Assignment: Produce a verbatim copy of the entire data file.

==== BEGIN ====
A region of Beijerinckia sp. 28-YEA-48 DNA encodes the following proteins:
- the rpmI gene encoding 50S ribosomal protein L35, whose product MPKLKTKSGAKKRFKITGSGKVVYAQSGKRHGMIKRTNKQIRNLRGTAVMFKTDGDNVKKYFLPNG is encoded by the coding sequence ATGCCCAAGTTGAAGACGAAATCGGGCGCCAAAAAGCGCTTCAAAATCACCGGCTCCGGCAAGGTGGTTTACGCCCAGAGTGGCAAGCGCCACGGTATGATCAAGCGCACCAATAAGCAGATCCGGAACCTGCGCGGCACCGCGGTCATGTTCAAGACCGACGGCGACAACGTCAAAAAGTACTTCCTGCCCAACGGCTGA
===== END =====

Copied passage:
A region of Beijerinckia sp. 28-YEA-48 DNA encodes the following proteins:
- the rpmI gene encoding 50S ribosomal protein L35, whose product MPKLKTKSGAKKRFKITGSGKVVYAQSGKRHGMIKRTNKQIRNLRGTAVMFKTDGDNVKKYFLPNG is encoded by the coding sequence ATGCCCAAGTTGAAGACGAAATCGGGCGCCAAAAAGCGCTTCAAAATCACCGGCTCCGGCAAGGTGGTTTACGCCCAGAGTGGCAAGCGCCACGGTATGATCAAGCGCACCAATAAGCAGATCCGGAACCTGCGCGGCACCGCGGTCATGTTCAAGACCGACGGCGACAACGTCAAAAAGTACTTCCTGCCCAACGGCTGA